Last time, we were quite ready to get away. This time, there has already been a lot of grief in leaving. That’s despite the fact that last time, I thought I was leaving my position at the church for good, while this time, we’ve already made plans for me to return.

Each of those little paragraphs has much more behind it. We’ll let this serve as an introduction and share more over the next several months.

One other difference between last time and this one: Last time, all of our updates came as blog posts from Emily or me. This time will be different. Emily suggested that we record some short family podcasts. The kids agreed but demanded suggested that they also do their own recording “so people can hear from us without you all interrupting.”

Here’s a clip from their first recording. And now the full audio and video are available here.

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Sabbatical year

Fresh Breeze

I am sitting here listening to a combination of “White Christmas” (the movie the kids have chosen for our Friday Movie Night) and the wind outside. It has started to warm up and the breeze is so welcome. Quite often the breeze becomes a strong gust. I had no idea before we came how windy it could be here but on those hot days it’s worth the occasional slamming door to have the windows and doors open. I usually open them every chance I get. Teddy is kind enough to tolerate it.

People use the breeze and the air in a more practical way here. It’s common to see the linens being aired out by hanging out of an open window. Also, living in a Mediterranean country and lunch being the primary meal, the open windows help to air the fish smell out of the house after lunch. There’s something about a breeze clearing out the air in the house and giving it a fresh flavor. Sometimes gentle and almost unnoticeable and other times so strong you can barely stand straight.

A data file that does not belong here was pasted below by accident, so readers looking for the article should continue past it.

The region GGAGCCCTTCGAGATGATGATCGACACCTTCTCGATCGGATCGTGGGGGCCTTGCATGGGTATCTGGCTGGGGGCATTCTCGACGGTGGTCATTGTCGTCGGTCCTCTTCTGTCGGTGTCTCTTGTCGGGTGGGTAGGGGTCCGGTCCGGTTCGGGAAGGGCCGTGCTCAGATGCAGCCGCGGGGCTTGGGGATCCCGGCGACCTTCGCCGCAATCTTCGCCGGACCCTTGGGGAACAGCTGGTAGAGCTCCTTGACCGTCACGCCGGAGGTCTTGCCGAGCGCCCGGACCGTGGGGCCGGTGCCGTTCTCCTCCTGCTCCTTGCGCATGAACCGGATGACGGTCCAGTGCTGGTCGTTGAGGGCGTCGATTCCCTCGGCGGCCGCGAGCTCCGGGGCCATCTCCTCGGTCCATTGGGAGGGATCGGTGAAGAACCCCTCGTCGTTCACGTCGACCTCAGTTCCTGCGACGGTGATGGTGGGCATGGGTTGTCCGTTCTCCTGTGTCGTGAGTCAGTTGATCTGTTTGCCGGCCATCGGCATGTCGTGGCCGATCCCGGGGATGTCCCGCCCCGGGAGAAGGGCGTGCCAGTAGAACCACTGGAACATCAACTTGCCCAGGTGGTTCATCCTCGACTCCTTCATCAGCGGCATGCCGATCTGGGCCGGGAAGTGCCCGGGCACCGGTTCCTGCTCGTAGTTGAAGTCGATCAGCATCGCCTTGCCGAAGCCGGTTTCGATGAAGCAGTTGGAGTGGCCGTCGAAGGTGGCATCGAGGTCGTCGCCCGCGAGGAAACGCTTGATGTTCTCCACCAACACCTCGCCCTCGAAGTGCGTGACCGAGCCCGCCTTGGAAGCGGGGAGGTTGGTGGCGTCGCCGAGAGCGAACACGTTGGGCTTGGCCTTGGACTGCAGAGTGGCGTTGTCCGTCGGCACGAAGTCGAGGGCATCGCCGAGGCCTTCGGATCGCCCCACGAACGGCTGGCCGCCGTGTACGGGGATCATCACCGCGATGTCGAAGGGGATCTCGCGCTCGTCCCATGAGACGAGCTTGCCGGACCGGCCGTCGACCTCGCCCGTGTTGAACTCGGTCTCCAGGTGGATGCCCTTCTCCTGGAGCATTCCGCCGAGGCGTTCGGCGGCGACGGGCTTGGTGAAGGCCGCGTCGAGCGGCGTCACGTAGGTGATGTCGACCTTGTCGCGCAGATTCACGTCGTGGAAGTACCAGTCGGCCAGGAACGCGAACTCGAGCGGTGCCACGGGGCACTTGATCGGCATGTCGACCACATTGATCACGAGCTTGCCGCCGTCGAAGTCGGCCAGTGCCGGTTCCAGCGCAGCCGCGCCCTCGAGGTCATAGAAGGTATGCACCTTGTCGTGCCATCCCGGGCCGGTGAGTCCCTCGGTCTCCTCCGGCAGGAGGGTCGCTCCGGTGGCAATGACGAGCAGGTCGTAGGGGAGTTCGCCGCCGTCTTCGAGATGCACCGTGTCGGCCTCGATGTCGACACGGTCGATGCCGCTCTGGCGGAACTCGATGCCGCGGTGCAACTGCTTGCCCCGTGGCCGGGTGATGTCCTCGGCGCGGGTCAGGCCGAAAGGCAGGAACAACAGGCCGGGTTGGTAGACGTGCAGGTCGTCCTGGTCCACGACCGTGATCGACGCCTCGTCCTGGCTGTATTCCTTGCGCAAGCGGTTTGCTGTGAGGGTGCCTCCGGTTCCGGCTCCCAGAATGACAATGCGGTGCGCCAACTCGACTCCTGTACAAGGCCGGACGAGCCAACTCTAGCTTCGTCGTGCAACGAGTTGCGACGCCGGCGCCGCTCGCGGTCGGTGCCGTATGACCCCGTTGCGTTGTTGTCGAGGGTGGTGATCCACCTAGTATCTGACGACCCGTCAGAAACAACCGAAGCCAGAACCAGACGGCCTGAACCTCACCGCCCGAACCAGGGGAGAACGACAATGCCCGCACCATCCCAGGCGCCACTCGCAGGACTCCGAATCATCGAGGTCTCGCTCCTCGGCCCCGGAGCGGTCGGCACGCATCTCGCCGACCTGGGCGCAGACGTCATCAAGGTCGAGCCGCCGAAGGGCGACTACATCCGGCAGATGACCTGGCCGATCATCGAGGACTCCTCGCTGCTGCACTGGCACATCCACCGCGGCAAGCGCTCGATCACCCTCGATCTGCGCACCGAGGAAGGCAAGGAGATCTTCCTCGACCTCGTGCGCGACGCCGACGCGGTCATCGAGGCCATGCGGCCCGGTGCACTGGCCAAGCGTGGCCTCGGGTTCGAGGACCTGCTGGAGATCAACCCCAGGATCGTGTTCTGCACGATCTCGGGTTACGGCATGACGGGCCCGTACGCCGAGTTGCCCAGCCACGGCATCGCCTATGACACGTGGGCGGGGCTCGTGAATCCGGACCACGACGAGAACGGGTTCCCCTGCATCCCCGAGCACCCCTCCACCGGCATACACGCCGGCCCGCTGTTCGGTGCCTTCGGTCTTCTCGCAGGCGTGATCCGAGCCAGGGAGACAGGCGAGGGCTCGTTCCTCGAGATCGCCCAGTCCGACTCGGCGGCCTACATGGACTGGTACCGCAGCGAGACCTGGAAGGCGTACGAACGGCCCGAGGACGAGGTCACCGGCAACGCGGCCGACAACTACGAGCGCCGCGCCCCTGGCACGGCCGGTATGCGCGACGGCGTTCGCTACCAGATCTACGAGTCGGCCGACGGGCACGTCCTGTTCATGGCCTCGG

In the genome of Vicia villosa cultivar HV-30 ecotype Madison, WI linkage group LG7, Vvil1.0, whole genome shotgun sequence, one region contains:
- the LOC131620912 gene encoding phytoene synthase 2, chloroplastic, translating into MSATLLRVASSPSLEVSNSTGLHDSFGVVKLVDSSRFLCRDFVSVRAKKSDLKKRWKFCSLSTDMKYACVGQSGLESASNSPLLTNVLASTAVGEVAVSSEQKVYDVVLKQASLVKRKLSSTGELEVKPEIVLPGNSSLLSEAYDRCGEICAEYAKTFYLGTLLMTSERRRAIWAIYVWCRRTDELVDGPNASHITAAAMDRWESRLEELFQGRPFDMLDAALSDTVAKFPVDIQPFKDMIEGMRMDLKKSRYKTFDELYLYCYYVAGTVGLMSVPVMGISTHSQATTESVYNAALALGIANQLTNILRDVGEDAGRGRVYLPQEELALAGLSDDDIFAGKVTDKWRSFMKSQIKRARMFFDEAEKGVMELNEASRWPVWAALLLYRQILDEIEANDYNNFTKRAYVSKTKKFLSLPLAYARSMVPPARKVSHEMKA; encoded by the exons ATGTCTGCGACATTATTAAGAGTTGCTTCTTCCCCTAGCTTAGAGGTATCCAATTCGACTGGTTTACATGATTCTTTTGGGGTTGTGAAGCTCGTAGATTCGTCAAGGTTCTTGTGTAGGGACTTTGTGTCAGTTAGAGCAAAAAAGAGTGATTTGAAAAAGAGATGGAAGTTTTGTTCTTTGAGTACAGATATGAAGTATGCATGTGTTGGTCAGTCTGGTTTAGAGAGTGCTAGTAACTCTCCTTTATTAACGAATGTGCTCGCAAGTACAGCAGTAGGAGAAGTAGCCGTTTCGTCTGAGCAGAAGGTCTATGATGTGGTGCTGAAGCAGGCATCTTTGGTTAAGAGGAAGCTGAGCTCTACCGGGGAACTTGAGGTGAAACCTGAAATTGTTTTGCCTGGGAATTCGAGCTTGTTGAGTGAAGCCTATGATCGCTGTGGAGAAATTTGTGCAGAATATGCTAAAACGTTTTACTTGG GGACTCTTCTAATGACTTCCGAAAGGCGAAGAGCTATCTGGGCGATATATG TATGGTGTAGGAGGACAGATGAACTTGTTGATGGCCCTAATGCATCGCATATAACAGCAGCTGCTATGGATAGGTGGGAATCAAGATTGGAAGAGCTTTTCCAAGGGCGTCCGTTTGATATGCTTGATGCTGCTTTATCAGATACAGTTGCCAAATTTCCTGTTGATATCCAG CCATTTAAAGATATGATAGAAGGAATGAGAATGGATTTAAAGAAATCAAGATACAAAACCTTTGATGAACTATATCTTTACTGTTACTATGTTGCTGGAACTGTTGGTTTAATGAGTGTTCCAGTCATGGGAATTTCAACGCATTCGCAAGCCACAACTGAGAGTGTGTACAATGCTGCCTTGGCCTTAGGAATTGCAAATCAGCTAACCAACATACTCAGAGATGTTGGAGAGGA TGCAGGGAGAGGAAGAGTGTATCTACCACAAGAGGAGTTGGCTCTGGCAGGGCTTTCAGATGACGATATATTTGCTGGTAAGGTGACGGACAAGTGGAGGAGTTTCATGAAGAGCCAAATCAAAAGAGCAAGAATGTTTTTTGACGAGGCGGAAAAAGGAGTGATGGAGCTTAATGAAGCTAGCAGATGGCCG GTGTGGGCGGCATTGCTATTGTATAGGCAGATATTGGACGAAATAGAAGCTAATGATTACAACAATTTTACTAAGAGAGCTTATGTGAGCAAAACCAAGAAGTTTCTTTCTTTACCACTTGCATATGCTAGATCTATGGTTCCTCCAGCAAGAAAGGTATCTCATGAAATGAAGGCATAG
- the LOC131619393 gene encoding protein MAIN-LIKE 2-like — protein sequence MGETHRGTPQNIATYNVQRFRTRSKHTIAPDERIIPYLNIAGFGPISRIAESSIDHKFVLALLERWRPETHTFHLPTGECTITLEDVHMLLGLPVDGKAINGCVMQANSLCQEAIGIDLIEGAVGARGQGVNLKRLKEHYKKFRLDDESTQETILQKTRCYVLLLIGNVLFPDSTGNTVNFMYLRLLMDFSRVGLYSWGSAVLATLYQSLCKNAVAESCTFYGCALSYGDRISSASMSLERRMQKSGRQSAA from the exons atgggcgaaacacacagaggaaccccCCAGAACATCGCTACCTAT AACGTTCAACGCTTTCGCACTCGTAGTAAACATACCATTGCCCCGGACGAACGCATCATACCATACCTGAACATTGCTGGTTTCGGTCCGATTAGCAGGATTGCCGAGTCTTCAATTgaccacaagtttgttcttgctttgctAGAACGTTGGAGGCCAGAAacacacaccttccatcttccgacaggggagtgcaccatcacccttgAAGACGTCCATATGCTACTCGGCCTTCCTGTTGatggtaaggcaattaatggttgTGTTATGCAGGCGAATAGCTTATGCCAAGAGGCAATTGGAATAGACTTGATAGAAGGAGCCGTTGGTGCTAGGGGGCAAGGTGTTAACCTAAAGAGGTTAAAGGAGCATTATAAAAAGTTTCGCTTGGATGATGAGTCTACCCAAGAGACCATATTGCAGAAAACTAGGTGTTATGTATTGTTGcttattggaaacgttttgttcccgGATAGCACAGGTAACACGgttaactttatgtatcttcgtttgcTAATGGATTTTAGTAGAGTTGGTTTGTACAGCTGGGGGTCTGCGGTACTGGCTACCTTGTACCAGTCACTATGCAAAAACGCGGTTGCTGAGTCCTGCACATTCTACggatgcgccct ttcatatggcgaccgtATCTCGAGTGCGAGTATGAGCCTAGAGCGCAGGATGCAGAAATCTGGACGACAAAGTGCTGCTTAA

There’s something in this year that has felt like a fresh breeze. We’ve had time to spend together as a couple, we’ve had more time as a family, we’ve been able to get a more global sense of the church. It’s refreshing to remember and set aside time for the things that are most important, a call to be still at times.

I have to admit that I am a busy-body. “Hi, my name is Emily and I have problems resting.” “If I’m wrong I will resign as the president of the New England Chapter of busy-bodies anonymous.” (Just heard this line in the movie.) I knew this year would be challenging in this way for me. Before we came I had a list of all the things I was going to do while I was here. What can I say? I like making lists. But in hindsight, I can see the ridiculousness of this. Okay, maybe I could see a bit of it at the time but I quickly pushed that aside so that I could “GET THINGS DONE”! My list included many good things: Spending more time with family, having devotions more consistently, practicing Spanish every day, flossing more regularly, wearing my retainer more (totally serious), etc. Some things were obviously more important than others. As Teddy and I were preparing for this year we were able to figure out that if we devoted our time to all the things that we wanted to do then there wouldn’t be enough hours in the day to do them all. We could have scheduled our ‘sabbatical’ year so well that we would have had no time left.

Luckily that’s not the way things have ended up.

We have come to the end. That’s a sentence I have trouble writing. As we reflect over the last year, as in every stage of life, there are times where we got it right and times where we got it wrong. The good times were choosing to sit and watch the kids play or watch the birds outside in moments of free time instead of surfing on Pinterest. After an entire year, I’m still practicing the stillness side of Sabbath. I’ve been reading in Ezekiel where God says that the Israelites “dishonored” his name by not keeping the Sabbath. For me right now there is nothing passive about a Sabbath. It’s staying on my guard for the things that waste my time or direct me/my thoughts toward myself instead of God or others. I used to think that Sabbaths weren’t for those that had young children. Making meals and breaking up fights weren’t what I thought made up a Sabbath. Then I read a fabulous book, Sabbath: Finding Rest, Renewal, and Delight in Our Busy Lives, that lists ‘the care of children’ as a Sabbath activity. Nothing turns me/my thoughts away from myself like having to care for others.